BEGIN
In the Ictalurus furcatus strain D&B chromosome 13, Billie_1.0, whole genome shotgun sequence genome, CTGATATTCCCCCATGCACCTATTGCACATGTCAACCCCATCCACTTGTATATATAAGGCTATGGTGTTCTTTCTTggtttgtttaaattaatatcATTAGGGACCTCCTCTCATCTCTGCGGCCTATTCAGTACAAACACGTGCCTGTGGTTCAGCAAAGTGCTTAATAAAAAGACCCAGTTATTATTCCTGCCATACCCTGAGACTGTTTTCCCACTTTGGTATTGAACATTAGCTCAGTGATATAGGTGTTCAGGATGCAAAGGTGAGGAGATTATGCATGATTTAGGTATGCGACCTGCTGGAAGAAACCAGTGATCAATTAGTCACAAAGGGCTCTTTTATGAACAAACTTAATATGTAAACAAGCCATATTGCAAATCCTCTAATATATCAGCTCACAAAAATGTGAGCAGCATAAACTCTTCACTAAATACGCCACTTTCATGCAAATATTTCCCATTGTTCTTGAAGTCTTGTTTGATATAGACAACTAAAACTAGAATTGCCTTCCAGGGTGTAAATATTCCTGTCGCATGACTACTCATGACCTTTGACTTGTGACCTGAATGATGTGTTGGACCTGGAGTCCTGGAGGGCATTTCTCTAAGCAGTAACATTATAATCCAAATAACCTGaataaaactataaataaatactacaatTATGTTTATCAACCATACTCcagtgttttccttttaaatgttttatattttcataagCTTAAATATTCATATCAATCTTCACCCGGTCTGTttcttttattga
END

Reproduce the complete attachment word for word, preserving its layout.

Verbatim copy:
In the Ictalurus furcatus strain D&B chromosome 13, Billie_1.0, whole genome shotgun sequence genome, CTGATATTCCCCCATGCACCTATTGCACATGTCAACCCCATCCACTTGTATATATAAGGCTATGGTGTTCTTTCTTggtttgtttaaattaatatcATTAGGGACCTCCTCTCATCTCTGCGGCCTATTCAGTACAAACACGTGCCTGTGGTTCAGCAAAGTGCTTAATAAAAAGACCCAGTTATTATTCCTGCCATACCCTGAGACTGTTTTCCCACTTTGGTATTGAACATTAGCTCAGTGATATAGGTGTTCAGGATGCAAAGGTGAGGAGATTATGCATGATTTAGGTATGCGACCTGCTGGAAGAAACCAGTGATCAATTAGTCACAAAGGGCTCTTTTATGAACAAACTTAATATGTAAACAAGCCATATTGCAAATCCTCTAATATATCAGCTCACAAAAATGTGAGCAGCATAAACTCTTCACTAAATACGCCACTTTCATGCAAATATTTCCCATTGTTCTTGAAGTCTTGTTTGATATAGACAACTAAAACTAGAATTGCCTTCCAGGGTGTAAATATTCCTGTCGCATGACTACTCATGACCTTTGACTTGTGACCTGAATGATGTGTTGGACCTGGAGTCCTGGAGGGCATTTCTCTAAGCAGTAACATTATAATCCAAATAACCTGaataaaactataaataaatactacaatTATGTTTATCAACCATACTCcagtgttttccttttaaatgttttatattttcataagCTTAAATATTCATATCAATCTTCACCCGGTCTGTttcttttattga